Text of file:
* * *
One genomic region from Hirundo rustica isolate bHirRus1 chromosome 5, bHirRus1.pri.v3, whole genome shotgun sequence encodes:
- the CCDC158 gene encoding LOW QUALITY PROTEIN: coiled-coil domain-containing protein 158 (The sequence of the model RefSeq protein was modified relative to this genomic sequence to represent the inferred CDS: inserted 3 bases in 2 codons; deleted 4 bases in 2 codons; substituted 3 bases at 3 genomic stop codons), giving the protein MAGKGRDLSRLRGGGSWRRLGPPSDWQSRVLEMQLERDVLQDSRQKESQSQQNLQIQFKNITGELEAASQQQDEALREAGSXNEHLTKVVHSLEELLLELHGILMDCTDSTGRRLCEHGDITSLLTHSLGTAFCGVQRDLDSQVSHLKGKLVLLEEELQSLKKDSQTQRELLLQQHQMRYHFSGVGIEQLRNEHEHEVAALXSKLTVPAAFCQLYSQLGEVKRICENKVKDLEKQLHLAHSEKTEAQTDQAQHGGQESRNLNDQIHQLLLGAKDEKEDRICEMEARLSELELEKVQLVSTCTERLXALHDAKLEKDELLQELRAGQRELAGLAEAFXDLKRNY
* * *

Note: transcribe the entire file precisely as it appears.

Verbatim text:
One genomic region from Hirundo rustica isolate bHirRus1 chromosome 5, bHirRus1.pri.v3, whole genome shotgun sequence encodes:
- the CCDC158 gene encoding LOW QUALITY PROTEIN: coiled-coil domain-containing protein 158 (The sequence of the model RefSeq protein was modified relative to this genomic sequence to represent the inferred CDS: inserted 3 bases in 2 codons; deleted 4 bases in 2 codons; substituted 3 bases at 3 genomic stop codons), giving the protein MAGKGRDLSRLRGGGSWRRLGPPSDWQSRVLEMQLERDVLQDSRQKESQSQQNLQIQFKNITGELEAASQQQDEALREAGSXNEHLTKVVHSLEELLLELHGILMDCTDSTGRRLCEHGDITSLLTHSLGTAFCGVQRDLDSQVSHLKGKLVLLEEELQSLKKDSQTQRELLLQQHQMRYHFSGVGIEQLRNEHEHEVAALXSKLTVPAAFCQLYSQLGEVKRICENKVKDLEKQLHLAHSEKTEAQTDQAQHGGQESRNLNDQIHQLLLGAKDEKEDRICEMEARLSELELEKVQLVSTCTERLXALHDAKLEKDELLQELRAGQRELAGLAEAFXDLKRNY